"Heavy images, crazy violence, insanity verging on insecurity and brilliance" (Films & Filming)! Heavy Traffic, the second feature from writer/director Ralph Bakshi (Fritz the Cat), combines a quick-edit pace, a frenetic s... more »tory line and an array of eye-popping animation and live-action styles. "Powerful, raw and valid" (Los Angeles Times), this "remarkable blend" of filmic styles is a "hypnotic, life-giving experience" (The Hollywood Reporter)! Michael, a young artist who lives with his neurotic mother and two-timing father, escapes the absurd and often ugly side of life on New York's tough streets by satirizing its rich yet wacky characters in wildly entertaining cartoons. From the gruff homeless and wisecracking prostitutes to gun-toting gangsters and corrupt cops, Michael's world becomes an outlandish kaleidoscope of shocking images and horrifying events that are either a testament of his wild imagination or a reminder of the strangeness of reality.« less
Solo Goodspeed | Granada Hills, CA United States | 10/15/2000
(5 out of 5 stars)
"I remember very well the effect this film had on me right after leaving the theater; everywhere I looked on the drive home, people looked like cartoons. In Heavy Traffic, animation artist Ralph Bakshi presents us with a look at life in the early 70s (late 60s?), city style .... and this city is gritty, not entirely pretty ....Michael Corleone (not the only reference to other popular films of the times) scribbles away at his drawing board while his Catholic father and Jewish mother wage Armageddon outside his door. He finds comfort and release seeing the world as an absurd, psychotic cartoon. Pretty much a loner, his main connection to the outside world is a black bargirl named Carol who works right downstairs from him and slips him drinks for his entertaining sketches. An unfortunate incident with a drag queen associate costs Carol her job, and she and Michael end up out on the streets together, since he can't seem to make ANY sort of job situation come together. They form a sort of hustling alliance, with him as her pimp, and they nosedive into dark urban realms of the quick buck and the inevitable personal compromises involved.All this is interposed with images of live city backdrops and numerous references to a pinball game. Ralph Bakshi's animated vision is a moving work of underground pop art which, despite limitations, was a groundbreaking achievement that pushed the frontiers of American animation thousands of miles. I can see the influence of this film (and Bakshi's work in general) on the likes of Matt Groening, Don Bluth, and yes, even parts of Who Framed Roger Rabbit. Heavy Traffic is dark, rude and dangerous. At times it has an almost experimental feel, moving at a stream of consciousness pace more than any conventional narrative. Its portayal of characters is raw and extreme, has an exaggerated sort of believability to it. It also has the feel of a semi-autobiography, with its portayal of a creative misfit struggling against the odds for survival, if not personal validation. This very personal work goes places other animations of the time wouldn't even consider, was rated X at the time of its original release, and was re-released very shortly afterward in a lightly watered-down R-version. The recent DVD release appears to be a restoration of the original artwork, is a nice clean print, despite the full-frame format and mono soundtrack. It would be nice to see this touched up with a slightly refurbished soundtrack (it IS animation, after all); at the same time the compressed sound lends to the quaint sort of 70s feel to it, creating an air of nostalgia rivaling that of The Iron Giant. And these guys weren't even trying!My appreciation for this special film has not diminished over the years; indeed, I understand it a bit more as an adult. It captures the dark, skewed out, surrealistic beauty of the urban underbelly, delivers some nasty bellylaughs, shows us the world as an oversized cartoon arcade game, and reminds us that all we can do sometimes is just keep playing that game. Even if we do end up getting our head blown off by a paraplegic midget on a skateboard. This stuff happens ......."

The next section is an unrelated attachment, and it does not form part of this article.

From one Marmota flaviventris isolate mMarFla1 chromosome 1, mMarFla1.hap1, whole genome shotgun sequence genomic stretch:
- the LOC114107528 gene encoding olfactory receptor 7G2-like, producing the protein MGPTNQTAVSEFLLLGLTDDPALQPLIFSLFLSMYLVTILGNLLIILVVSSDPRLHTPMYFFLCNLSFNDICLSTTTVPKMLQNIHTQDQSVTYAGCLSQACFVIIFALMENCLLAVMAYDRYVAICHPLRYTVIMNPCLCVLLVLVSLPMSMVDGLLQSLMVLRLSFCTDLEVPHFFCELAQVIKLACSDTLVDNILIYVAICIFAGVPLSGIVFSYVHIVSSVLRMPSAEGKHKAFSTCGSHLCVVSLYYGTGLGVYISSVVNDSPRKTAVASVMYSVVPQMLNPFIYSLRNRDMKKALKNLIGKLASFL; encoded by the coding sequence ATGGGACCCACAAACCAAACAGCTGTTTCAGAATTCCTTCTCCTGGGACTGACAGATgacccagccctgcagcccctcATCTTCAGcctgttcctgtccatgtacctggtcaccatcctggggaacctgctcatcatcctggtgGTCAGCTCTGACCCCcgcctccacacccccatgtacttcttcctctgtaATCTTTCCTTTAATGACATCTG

NecroComicon | The Inn at Innsmouth | 11/17/2000
(5 out of 5 stars)